Segmenting business data Featured

5:32pm EDT August 30, 2006
When business owners look to increase profits, they often opt to lower product prices or cut overhead costs. The problem is that these methods do not address internal profit challenges that may be lurking within the company. One way to ferret out these problems is to segment the business data, says David E. Shaffer, CPA and director at the accounting firm of Kreischer Miller.

“It’s much easier to analyze a company’s profits if you break the data into smaller segments,” says Shaffer. “Once the data is segmented, it often turns into information that an owner can use to make good business decisions about increasing profits.”

Smart Business spoke with Shaffer about the way businesses traditionally make decisions about increasing profits, and how using segmented business data is a more effective alternative.

Could you explain why you believe cost-cutting or lowering prices is not a good solution to increasing profits?
Cost-cutting, while beneficial in the short-term, is not a viable long-term strategy because it ultimately damages current customer relationships since it reduces the ability of the company to meet customer needs. Overhead costs are important investments that allow the company’s profits to grow. Lowering prices is not a good alternative because this means that volume needs to increase in order for profits to remain the same or increase.

The better alternative is to segment and analyze the company’s financial data. If you look at a company’s financial statement, you can determine the company’s gross profit percentage, which is just an average. What most business owners want to do is figure out how to increase this average. This is where business segmentation comes in and becomes a powerful tool.

What is business segmentation?
You can slice, or segment, good data in a number of ways.

For instance, you can segment the gross profit by customer, by product, by customer annual sales, by product annual sales, by channel, by market or by geography. Often, when this is completed, an owner finds that 80 percent of the profit is coming from 20 percent of the sales (the 80/20 rule).

For example, let’s say 49 percent of XYZ’s customers bring in a gross profit below $750 and 7 percent of the company’s customers have sales or gross profit greater than $5,000 per year. The question is: should a company treat these two customers equally? This, of course, is a management decision. And an important one if a company is looking to increase profits.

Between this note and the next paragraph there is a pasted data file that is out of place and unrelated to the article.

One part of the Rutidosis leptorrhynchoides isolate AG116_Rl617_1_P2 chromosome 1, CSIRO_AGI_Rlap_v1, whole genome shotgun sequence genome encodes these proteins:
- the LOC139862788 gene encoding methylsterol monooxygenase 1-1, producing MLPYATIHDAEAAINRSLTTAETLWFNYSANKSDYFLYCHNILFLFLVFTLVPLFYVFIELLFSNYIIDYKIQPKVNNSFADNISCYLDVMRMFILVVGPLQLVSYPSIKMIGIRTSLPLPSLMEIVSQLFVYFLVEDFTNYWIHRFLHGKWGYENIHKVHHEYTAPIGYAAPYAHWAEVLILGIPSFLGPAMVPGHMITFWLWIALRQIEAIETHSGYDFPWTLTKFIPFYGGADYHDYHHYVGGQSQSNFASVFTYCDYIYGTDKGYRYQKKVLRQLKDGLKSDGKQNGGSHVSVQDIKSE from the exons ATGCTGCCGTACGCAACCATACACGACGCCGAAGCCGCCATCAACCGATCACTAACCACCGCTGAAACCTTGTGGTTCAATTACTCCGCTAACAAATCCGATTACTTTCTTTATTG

How can a business owner use this business segmentation to increase profits?
Once the data is analyzed, the business owner and managers need to look at the smaller clients and determine what to do with them. Should these customers be dropped? Should there be a prepay option (which eliminates collection costs) or other special provisions that increase the gross profit coming from these smaller clients? These are options that the business owner and management need to carefully consider once the data analysis is completed.

It seems like a lot of judgment calls need to be made once the data is segmented, is that correct?
That’s right, because sometimes just looking at the hard data is not enough, and the business owner needs to dig deeper to find the real story of its profits.

For example, the invoice cost of a product may not necessarily be the true cost. When 20 percent of a distributor’s products arrives damaged and spoiled, the average cost per product sold should be increased by 20 percent if the items cannot be returned.

Another example is freight costs, which are often allocated to products based on purchase price; however, this may not be indicative of the true costs. Large, lower-cost items shipped in from abroad are most likely not absorbing the fair share of the freight costs, while higher-priced, smaller items are probably absorbing too much.

What are some other incorrect assumptions that can be made about the segmented data?
In keeping with the above example of XYZ company: 7 percent of the customers have gross profits in excess of $5,000 so one would think all of these customers should be treated the same. What if one of these customers has 3 orders per year and the other has 3,000? What if one returns 10 percent of the shipments and the other never does? What if one pays within 10 days and the other takes 90 days (and getting longer). Typically, just looking at the gross profit dollars does not give the full picture.

DAVID E. SHAFFER is a director at Kreischer Miller (www.kmco.com), an accounting firm based in Horsham, Pa. Reach Shaffer at (215) 441-4600 or dshaffer@kmco.com.